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Cornell Media Relations Office is the university's representative to local, regional, national and international media organizations. Part of University Relations, Media Relations works across the university to connect faculty experts and thought leaders with print, broadcast and digital media.

Day Hall · Cornell University · Ithaca, NY 14853607-255-6074mediarelations@cornell.edu@CornellMedia 

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Lisa Kaltenegger, director of Cornell University's Carl Sagan Institute, describes research offering new hope for finding life on some of the closest exoplanets.

In The News

“This legislation will radically change the energy footprint of the built environment and will pay off in the long run with energy costs expected to rise and new business opportunities that will be generated by this forward thinking and radical policy,” says Timur Dogan, an architect and building scientist at Cornell University. 

Cornell University President Martha E. Pollack discusses lessons from the Cornell Tech project and offers three pieces of advice for Virginia Tech’s team. “Who cares that in the past, that wasn’t how it had been done?” Pollack says. “Be open-minded.”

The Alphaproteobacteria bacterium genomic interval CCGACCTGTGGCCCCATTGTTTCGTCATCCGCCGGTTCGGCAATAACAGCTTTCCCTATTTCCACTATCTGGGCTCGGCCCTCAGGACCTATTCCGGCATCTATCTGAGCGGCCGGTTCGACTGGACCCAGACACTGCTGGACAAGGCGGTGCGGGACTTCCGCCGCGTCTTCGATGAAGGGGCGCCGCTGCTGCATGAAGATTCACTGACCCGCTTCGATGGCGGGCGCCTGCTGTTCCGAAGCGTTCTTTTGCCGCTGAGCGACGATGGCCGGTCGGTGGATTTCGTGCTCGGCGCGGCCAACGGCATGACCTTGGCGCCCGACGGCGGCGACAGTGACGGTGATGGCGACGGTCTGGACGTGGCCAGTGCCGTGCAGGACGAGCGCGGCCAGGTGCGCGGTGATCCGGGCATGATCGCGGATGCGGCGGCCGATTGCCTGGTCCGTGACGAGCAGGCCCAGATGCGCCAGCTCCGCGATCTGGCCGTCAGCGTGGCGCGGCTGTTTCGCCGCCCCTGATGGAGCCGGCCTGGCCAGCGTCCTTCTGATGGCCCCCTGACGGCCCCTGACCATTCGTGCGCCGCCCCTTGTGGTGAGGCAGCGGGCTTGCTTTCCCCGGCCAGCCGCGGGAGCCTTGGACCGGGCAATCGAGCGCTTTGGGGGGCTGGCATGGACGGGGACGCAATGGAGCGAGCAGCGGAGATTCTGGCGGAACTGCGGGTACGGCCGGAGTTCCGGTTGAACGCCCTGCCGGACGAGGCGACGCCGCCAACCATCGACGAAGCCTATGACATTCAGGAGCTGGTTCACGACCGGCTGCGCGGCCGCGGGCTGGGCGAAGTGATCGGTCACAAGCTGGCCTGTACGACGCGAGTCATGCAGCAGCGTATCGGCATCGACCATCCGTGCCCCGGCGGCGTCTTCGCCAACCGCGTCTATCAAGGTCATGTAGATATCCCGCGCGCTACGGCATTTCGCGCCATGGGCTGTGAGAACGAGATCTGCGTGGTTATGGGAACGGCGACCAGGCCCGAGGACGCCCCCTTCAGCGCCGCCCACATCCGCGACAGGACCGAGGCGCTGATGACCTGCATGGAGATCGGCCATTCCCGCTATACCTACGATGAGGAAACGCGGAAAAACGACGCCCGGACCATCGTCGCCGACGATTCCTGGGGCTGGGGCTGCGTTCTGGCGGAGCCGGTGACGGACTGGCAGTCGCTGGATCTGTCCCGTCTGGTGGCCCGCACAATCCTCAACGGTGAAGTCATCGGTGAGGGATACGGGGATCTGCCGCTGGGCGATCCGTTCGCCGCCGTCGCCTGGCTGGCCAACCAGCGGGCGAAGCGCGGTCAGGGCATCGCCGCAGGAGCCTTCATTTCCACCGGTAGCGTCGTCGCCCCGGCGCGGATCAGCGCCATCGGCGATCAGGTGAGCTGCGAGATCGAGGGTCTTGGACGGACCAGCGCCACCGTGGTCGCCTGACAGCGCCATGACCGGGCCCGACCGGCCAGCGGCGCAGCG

“It was something that was really spectacular,” says Laurent Ferri, a curator in the Division of Rare and Manuscript Collections at Cornell University, who notes that the 12th-century oak framing was called “the forest” for the immense volume of wood that it encompassed.

Cornell University Provost Michael Kotlikoff contends in this op-ed that a group of highly valuable, highly deserving students remains poorly considered among the nation’s elite colleges. “The near-absence of undergraduate veterans at our most selective institutions is a great loss — both for the veterans who are excluded from this valuable learning environment, and for our other students, who would benefit from exposure to individuals with markedly different experiences,” he says.

“Those conservation efforts are benefiting birds, sure. But they’re also benefiting many other species that are using coastal habitats, and they’re also benefiting people,” says Amanda Rodewald, an ornithologist and professor at Cornell University. Doing away with the fines “actually could be putting other communities at risk from storm surges and other negative environmental impacts,” she adds.

Awais Khan, associate professor of plant pathology and plant-microbe biology at CALS, led research that examines the role of soil, weather, fungi and bacteria in recent cases of rapid apple decline. He found that severe cold followed by drought could have weakened the trees, leaving them susceptible to pathogens or boring-insect infestation.